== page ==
Saturday, April 18, 2009
This week was a very special and sad time for Virginia Tech. We are nearing the end of the semester here and students are getting excited about graduation, spring weather, and summer opportunities. Some of the students in the class I TA have accepted wonderful job offers and have been driving to go sign contracts and leases, which in this economy is a great accomplishment. In general- people are uplifted.
That changed this Thursday, April 16. I cannot even imagine how the campus atmosphere was altered two years ago as 32 innocent people were killed on the campus on an otherwise average day at school. The outpouring of support and sense of community here has been incredible since I arrived here last fall, and this Thursday was no exception.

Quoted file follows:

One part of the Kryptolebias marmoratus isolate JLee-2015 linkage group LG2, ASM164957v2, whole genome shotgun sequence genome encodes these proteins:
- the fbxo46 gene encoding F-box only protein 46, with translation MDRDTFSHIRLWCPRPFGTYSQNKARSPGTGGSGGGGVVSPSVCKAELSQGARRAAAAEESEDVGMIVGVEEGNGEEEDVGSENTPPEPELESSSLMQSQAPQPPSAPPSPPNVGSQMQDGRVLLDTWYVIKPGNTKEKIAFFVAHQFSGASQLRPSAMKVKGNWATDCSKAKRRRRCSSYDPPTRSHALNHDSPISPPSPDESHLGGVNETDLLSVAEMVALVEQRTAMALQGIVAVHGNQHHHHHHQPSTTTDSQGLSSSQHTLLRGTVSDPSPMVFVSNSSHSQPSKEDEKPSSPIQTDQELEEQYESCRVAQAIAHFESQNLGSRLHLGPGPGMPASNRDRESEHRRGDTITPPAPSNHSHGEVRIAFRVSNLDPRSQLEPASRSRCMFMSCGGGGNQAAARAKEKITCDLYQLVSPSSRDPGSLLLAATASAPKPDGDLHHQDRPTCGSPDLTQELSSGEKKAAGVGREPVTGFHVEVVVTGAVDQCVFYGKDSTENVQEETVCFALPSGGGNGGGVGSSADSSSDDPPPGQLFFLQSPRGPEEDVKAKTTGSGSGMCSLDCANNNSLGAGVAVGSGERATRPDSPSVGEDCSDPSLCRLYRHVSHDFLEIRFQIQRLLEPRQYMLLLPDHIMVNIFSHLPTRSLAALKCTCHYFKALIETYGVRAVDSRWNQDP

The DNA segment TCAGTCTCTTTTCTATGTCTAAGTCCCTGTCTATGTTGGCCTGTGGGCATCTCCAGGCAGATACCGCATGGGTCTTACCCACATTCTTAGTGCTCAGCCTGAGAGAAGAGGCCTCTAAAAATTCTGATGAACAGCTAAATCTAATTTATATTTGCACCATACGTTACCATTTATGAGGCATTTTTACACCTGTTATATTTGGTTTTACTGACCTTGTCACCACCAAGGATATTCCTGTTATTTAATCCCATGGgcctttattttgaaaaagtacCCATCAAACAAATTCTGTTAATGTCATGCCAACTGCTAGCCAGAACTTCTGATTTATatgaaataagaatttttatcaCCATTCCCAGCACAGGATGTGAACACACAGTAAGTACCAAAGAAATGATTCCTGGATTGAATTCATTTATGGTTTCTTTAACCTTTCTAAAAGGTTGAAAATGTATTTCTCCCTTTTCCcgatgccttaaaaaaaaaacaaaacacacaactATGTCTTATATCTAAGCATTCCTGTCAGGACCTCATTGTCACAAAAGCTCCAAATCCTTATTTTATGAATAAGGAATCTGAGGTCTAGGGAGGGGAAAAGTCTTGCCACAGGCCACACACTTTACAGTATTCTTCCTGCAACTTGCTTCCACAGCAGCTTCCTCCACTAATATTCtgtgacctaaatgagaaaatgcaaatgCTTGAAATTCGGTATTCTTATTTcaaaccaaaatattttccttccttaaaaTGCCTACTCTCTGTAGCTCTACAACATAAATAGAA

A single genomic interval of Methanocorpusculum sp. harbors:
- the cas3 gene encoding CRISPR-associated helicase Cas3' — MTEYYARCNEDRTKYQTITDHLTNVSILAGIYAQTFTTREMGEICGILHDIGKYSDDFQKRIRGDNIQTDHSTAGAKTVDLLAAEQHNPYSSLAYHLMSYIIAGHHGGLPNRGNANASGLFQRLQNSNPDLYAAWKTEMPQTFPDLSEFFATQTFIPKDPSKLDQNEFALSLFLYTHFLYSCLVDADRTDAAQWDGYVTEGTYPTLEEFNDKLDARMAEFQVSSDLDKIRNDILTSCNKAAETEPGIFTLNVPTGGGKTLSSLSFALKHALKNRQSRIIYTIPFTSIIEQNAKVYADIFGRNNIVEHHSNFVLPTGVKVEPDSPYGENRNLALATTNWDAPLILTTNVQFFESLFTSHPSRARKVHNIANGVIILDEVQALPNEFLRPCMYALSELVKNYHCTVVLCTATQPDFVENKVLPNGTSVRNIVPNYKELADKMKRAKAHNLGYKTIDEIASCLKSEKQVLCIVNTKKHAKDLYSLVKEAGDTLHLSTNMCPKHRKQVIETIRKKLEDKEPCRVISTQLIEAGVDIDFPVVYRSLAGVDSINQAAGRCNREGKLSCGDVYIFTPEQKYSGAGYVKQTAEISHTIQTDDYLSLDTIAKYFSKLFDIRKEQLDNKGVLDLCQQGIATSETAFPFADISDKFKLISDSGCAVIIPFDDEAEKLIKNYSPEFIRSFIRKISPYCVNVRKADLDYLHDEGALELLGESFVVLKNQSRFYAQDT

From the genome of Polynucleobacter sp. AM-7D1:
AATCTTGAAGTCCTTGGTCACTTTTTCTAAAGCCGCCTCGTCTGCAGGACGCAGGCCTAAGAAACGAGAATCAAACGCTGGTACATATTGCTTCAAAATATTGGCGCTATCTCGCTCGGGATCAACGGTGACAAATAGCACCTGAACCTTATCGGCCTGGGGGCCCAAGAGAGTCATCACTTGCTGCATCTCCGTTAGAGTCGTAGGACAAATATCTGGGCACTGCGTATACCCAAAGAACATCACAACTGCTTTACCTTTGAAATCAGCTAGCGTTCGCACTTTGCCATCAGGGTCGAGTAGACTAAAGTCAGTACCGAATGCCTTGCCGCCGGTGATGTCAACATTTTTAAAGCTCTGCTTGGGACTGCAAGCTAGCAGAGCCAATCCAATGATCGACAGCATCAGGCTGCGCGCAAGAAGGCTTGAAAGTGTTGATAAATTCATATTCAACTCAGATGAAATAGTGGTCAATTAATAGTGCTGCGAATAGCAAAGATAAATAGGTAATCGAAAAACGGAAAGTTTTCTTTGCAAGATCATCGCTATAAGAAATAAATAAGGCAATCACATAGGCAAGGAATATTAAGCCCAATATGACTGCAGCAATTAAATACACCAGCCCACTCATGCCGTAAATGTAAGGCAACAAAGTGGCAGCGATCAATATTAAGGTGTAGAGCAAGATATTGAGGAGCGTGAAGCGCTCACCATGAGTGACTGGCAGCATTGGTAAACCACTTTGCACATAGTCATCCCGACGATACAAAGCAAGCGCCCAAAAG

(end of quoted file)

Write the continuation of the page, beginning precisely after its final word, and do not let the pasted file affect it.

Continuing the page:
As I woke up in the morning, I was blown away by the hundreds of people covering the front of campus, participating in a walk/run to remember the victims. I spent the noon hour with a friend who was on campus when it happened. One of my students had told me on Wednesday that at the time, he lived on the floor above where the killing began. It was a horrible reminder of just how many people were touched by what happened. During the noon ceremony, the families of the victims as well as the injured students were escorted to special seating. Administrators read short biographies of the people who lost their lives two years ago. It was impossible to hold back emotion as you heard about each person- a Holocaust survivor, brilliant civil engineering graduate students, a skilled horsewoman, dedicated teachers. I was filled with frustration and anger at the senseless nature of it all. These people happened to attend class on April 16 and experienced something that no one else will understand. Imagine listening to the stories of 32 people and hearing the wonderful things they had done and planned to do. It is in some sad way a great example of the opportunities VT offers to its students and the close ties students and alumni have with this school.
Even though people have healed, they will never forget.